Anderson, best known in the space industry as the co-founder and chairman of space tourism company Space Adventures, established the company with Peter Diamandis, founder of the X Prize Foundation. The company's initial investors featured a group of wealthy individuals, including Google co-founder Larry Page and chairman Eric Schmidt, Ross Perot Jr., and Charles Simonyi, the former Microsoft executive who flew to the International Space Station twice as a client of Space Adventures. Richard Branson later invested in the company, as did the government of Luxembourg's initiative.

The company developed a series of cubesats to serve as technology demonstrators for future asteroid prospectors. The first, Arkyd-3, was lost in the October 2014 Antares launch failure. A second, Arkyd-3R, was deployed from the ISS in July 2015, followed by Arkyd-6 in January on an Indian Polar Satellite Launch Vehicle. 

By the time Arkyd-6 was in orbit demonstrating its mid-wave infrared imager, though, the company was in financial difficulties. Planetary Resources made was industry sources said were substantial layoffs early this yea when it was unable to close a funding round.

Lewicki said in a March interview the lead in that planned funding round was an unnamed "major global mining company" that delayed an investment it planned to make last year for budget reasons. "We just have to adjust everything and find the right timing and the right value proposition," he said then.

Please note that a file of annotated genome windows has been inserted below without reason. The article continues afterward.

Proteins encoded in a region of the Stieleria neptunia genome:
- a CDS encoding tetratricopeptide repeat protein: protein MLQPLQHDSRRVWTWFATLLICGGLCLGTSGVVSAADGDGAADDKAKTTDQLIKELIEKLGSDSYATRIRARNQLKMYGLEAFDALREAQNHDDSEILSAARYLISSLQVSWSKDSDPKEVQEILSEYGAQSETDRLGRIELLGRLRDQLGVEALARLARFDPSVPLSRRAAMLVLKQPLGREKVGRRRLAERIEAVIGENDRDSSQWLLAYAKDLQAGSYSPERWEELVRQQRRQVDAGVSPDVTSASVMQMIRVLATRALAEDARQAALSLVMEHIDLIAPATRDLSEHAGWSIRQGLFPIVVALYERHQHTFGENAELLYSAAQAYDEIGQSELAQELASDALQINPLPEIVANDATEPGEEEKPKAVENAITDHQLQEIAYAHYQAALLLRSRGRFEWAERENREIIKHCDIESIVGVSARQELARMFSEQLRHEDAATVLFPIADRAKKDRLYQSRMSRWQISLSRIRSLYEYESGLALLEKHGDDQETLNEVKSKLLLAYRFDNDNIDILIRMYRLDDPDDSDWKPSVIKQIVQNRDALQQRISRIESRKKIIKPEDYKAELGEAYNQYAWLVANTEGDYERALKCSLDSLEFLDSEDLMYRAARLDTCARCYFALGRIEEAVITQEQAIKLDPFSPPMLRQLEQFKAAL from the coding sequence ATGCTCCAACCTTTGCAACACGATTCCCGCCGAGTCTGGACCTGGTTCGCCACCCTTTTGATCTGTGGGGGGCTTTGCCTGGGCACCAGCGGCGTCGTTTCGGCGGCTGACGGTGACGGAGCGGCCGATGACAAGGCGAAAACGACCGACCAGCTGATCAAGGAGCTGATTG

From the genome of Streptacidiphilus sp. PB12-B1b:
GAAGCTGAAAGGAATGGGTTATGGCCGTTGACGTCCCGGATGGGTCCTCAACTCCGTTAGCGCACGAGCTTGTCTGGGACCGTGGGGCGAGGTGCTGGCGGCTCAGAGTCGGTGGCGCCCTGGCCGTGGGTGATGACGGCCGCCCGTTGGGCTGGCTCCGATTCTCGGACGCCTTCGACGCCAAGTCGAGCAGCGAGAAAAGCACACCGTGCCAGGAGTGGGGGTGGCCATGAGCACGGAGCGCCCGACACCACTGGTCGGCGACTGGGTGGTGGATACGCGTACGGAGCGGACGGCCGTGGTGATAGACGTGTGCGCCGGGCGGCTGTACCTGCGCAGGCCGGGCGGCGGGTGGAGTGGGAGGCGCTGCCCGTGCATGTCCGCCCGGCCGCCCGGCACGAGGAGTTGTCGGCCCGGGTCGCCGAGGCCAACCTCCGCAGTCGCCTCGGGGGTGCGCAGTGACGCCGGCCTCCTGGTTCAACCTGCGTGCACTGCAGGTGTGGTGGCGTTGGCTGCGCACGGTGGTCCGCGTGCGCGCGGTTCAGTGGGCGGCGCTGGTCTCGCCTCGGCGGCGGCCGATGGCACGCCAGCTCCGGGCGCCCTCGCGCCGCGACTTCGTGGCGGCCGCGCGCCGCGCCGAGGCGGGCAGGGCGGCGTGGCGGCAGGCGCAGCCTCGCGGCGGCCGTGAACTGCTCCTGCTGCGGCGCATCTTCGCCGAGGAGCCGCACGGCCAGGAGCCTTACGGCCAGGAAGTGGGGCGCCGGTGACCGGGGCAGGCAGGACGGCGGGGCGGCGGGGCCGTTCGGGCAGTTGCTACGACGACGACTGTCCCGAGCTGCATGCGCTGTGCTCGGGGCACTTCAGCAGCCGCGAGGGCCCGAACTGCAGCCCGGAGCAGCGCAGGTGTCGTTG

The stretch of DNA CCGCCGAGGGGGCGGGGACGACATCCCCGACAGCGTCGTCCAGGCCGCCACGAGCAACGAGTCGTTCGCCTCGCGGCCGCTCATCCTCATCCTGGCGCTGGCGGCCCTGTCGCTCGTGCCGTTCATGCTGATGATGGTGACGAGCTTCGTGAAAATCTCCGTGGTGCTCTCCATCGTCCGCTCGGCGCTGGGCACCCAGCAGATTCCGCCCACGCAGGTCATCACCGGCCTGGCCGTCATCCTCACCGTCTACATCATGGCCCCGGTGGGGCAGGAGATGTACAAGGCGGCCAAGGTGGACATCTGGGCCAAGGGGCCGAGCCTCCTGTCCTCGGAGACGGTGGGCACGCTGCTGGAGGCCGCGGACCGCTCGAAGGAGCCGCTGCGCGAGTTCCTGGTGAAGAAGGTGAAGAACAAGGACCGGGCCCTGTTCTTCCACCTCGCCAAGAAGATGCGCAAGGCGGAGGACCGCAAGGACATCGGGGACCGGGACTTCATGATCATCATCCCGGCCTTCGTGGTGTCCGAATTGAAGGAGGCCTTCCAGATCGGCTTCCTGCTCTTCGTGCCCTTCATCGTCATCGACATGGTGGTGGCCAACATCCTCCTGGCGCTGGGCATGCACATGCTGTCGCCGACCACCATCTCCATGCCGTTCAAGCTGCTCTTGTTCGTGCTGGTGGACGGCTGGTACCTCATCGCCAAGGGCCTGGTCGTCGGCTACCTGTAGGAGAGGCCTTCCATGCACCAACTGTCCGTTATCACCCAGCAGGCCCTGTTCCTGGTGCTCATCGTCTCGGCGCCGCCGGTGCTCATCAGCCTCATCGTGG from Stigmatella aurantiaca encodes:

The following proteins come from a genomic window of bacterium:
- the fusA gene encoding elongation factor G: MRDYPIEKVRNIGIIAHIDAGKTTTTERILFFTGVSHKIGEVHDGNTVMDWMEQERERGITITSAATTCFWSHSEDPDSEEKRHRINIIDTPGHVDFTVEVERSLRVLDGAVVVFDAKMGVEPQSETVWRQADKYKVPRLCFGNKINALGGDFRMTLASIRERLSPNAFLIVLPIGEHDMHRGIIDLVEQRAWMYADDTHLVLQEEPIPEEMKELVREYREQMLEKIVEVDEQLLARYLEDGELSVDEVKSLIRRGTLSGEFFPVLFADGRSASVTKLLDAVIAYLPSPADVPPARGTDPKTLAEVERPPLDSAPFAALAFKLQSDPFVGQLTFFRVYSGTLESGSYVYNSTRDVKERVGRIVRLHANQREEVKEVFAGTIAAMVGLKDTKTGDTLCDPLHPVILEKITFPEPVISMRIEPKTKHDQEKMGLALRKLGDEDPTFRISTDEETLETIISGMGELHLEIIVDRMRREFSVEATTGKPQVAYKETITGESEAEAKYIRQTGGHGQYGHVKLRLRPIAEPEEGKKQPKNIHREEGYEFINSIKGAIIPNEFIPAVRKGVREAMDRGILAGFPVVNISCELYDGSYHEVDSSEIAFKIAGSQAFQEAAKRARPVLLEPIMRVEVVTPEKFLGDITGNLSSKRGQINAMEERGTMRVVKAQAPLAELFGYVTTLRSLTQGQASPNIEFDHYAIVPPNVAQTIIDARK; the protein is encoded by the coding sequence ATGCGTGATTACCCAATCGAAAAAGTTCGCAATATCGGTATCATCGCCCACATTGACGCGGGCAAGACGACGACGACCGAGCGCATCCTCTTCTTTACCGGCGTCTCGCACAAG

In the statement about the ConsenSys acquisition, Lewicki and Israel offered few details about Planetary Resources' future. Israel, a former State Department lawyer who worked on issues such as the Outer Space Treaty, suggested that the company could leverage ConsenSys' technology for space commerce.

"Ethereum smart contract functionality is a natural solution for private-ordering and commerce in space — the only domain of human activity not ordered around territorial sovereignty — in which a diverse range of actors from a growing number of countries must coordinate and transact," Israel said.

"I am proud of our team's extraordinary accomplishments, grateful to our visionary supporters, and delighted to join ConsenSys in building atop our work to expand humanity's economic sphere of influence into the solar system," Lewicki said in the statement.

In a comment attached to the statement on the Planetary Resources' website, one person asked if the ConsenSys acquisition would allow for alternative "tokenized" investment into Planetary Resources using Ethereum. "That's a possibility that could be enabled by the new venture," Lewicki responded. "Stay tuned!"

This story was provided by SpaceNews, dedicated to covering all aspects of the space industry.

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Jeff Foust
SpaceNews Senior Staff Writer

Jeff Foust is a Senior Staff Writer at SpaceNews, a space industry news magazine and website, where he writes about space policy, commercial spaceflight and other aerospace industry topics. Jeff has a Ph.D. in planetary sciences from the Massachusetts Institute of Technology and earned a bachelor's degree in geophysics and planetary science from the California Institute of Technology. You can see Jeff's latest projects by following him on Twitter.